Jeff co-founded the Weather Underground in 1995 while working on his Ph.D. He flew with the NOAA Hurricane Hunters from 1986-1990.
By: Dr. Jeff Masters , 8:29 PM GMT on September 12, 2005
Ophelia has decided to start moving, and according to the NHC, is now tracking towards the northwest at about 3 mph. The motion appears much faster--closer to 8 mph, looking at satellite images--but the last two center fixes by the hurricane hunters yeild a speed of about 4 mph, and NHC does some smoothing to take out the well-documented wobbles (trocoidal motion) of these storms, which reduced the forward speed estimate to 3 mph. In any case, the outermost rainband has moved about 9 mph towards the South Carolina coast this afternoon, and will spread heavy rain and 20 - 30 mph winds from Charleston, SC northwards to Wilmington, NC this afternoon and evening. Long range radar out of Wilmington, NC has a good view of these spiral bands. None of the computer forecast models quite anticipated this faster motion, but NHC is sitcking with their landfall near Wilmington, NC, with the storm passing up the length of the North Carolina coast and moving out to sea near Cape Hatteras.
The exact landfall point for Ophelia is much less important than for most hurricanes; the dry air that has plauged the storm the past two days destroyed her eyewall today, and Ophelia doesn't have the narrow concentrated area of winds that usually make the precise landfall point such a big deal. There will be a large area of the coast that will receive tropical storm force winds and a storm surge of 4 -6 feet characteristic of a Category 1 hurricane. Tropical storm force winds extend out about 160 miles from the center, an exceptionally large area for a tropical storm.
The latest hurricane hunter mission was at 1:19pm EDT, and showed a strong tropical storm with no eyewall, a central pressure of 989 mb, and peak winds of just 69 knots on the northwest side. Ophelia has moved to an area of ocean she hasn't traversed yet where the sea surface temperatures are a little warmer--about 82 F (a minimum temperature of 80 F is needed to maintain a hurricane). However, there are cooler waters of 79 F near the coast and back where she came from, so there is not much warm water to work with. Ophelia continues to pull dry air off of the coast, and this factor combined with the marginal sea surface temperatures will keep Ophelia from attaining anything more than a weak Category 1 status the next three days. Given that her eyewall has collapsed and will probably take 2 - 3 days to rebuild in a best-cast scenario, I believe that Ophelia will remain a tropical storm the next three days.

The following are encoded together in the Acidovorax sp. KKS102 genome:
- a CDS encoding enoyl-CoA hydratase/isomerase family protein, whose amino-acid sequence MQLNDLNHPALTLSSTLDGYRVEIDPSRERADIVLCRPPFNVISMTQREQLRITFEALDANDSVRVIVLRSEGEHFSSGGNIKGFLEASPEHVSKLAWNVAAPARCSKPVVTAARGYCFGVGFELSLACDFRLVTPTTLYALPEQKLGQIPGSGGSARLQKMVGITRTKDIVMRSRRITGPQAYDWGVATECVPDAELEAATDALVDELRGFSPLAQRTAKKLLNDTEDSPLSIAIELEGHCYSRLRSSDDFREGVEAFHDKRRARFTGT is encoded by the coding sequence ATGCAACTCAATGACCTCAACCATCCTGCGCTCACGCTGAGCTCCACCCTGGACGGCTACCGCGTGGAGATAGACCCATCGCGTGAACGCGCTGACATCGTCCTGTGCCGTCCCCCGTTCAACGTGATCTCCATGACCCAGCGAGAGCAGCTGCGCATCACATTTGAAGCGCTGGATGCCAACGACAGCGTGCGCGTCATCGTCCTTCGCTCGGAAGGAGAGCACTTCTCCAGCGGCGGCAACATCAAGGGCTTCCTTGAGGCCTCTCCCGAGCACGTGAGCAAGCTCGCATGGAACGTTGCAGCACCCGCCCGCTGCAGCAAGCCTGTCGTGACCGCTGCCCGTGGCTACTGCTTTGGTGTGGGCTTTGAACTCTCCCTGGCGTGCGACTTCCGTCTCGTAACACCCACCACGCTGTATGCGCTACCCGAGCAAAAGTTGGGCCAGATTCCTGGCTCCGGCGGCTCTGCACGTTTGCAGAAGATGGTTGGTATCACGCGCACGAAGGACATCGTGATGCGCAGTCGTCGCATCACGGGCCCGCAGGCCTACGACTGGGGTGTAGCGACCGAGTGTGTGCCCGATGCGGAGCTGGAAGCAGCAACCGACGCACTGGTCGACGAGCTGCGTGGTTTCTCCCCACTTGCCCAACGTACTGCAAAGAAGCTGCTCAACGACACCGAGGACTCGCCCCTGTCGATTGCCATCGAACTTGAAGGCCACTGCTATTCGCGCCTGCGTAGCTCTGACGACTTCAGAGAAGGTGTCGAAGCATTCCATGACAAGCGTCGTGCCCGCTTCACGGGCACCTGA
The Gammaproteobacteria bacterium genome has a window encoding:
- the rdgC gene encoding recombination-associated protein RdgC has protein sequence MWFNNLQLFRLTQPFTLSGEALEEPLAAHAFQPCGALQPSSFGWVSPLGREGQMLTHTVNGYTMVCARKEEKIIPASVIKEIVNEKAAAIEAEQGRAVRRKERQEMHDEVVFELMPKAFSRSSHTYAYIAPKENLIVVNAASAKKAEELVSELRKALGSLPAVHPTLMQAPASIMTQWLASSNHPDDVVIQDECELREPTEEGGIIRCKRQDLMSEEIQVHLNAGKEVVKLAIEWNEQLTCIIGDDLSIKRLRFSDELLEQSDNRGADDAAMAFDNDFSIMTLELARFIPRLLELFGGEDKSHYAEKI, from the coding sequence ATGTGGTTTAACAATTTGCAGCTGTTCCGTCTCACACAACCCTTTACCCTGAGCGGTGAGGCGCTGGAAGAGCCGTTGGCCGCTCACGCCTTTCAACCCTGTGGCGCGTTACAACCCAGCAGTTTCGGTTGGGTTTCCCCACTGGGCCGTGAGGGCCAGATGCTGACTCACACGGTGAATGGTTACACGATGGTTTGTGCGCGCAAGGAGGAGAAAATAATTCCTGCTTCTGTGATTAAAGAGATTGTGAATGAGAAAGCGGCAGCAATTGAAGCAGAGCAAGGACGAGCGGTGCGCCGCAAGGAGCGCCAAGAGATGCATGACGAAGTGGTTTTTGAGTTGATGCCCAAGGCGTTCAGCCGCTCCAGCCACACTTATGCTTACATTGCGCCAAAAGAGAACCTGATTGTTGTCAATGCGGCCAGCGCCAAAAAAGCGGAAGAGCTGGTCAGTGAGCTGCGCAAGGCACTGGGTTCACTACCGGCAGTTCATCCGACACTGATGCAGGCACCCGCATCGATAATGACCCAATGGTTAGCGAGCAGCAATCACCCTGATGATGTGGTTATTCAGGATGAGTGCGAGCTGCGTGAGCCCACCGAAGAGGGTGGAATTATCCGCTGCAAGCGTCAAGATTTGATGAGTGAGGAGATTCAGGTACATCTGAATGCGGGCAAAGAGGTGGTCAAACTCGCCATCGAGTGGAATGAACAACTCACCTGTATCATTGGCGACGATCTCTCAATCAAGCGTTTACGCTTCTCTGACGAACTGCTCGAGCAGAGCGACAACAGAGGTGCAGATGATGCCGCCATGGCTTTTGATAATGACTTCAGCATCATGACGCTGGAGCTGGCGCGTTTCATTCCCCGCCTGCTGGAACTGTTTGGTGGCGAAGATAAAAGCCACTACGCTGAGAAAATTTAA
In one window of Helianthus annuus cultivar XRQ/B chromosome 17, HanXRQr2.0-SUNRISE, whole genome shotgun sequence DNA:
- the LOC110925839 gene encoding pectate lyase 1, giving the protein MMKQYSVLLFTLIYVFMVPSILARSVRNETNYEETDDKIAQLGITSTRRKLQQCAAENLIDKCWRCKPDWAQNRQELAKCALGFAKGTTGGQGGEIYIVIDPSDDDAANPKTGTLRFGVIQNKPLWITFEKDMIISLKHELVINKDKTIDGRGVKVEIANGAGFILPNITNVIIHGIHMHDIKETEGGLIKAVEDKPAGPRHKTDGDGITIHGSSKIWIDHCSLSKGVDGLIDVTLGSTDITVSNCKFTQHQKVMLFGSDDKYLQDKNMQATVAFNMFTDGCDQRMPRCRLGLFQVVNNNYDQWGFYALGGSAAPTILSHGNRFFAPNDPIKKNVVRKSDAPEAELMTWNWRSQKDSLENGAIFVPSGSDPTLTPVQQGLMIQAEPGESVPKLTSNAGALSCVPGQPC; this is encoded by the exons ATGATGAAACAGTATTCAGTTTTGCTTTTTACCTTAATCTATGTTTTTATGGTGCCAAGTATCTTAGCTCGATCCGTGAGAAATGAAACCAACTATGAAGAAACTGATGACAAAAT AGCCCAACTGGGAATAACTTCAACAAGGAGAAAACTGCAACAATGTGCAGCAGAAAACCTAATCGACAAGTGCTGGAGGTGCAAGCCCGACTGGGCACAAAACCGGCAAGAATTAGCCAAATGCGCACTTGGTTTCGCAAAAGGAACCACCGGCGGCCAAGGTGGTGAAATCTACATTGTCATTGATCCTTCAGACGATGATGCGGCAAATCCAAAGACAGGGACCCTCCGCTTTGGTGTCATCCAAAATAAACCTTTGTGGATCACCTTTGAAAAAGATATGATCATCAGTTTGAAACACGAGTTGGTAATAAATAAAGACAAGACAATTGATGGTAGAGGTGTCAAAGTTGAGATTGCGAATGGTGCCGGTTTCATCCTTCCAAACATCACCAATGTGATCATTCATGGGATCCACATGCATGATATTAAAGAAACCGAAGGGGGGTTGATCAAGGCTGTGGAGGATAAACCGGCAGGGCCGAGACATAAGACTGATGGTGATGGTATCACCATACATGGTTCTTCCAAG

Figure 1. Surface winds in Ophelia this morning as seen from the NOAA hurricane hunter aircraft.
Computer model forecasts
Now all of the computer model forecasts take Ophelia northeast past Cape Hatteras and out to sea, but at varying speeds. The NOGAPS model indicates that she might linger near North Carolina until the end of the week before finally getting taken out to sea. The Canadian model no longer thinks Ophelia will move southwest across northern Florida, and has joined the chorus of models calling for a northeast turn past Cape Hatteras and out to sea.
Elsewhere in the tropics
Nothing is going on. Large amounts of dry, dust-laden Saharan air cover most of the tropical Atlantic including the Caribbean Sea, and another large cloud of dust just came off the African coast today. The ITCZ is relatively quiet and too far south to spawn tropical disturbances that might grow into tropical storms. The NOGAPS model indicates a tropical storm might form out of a tropical wave east of the Windward Islands late in the week, but this seems improbable given all the dry air around.
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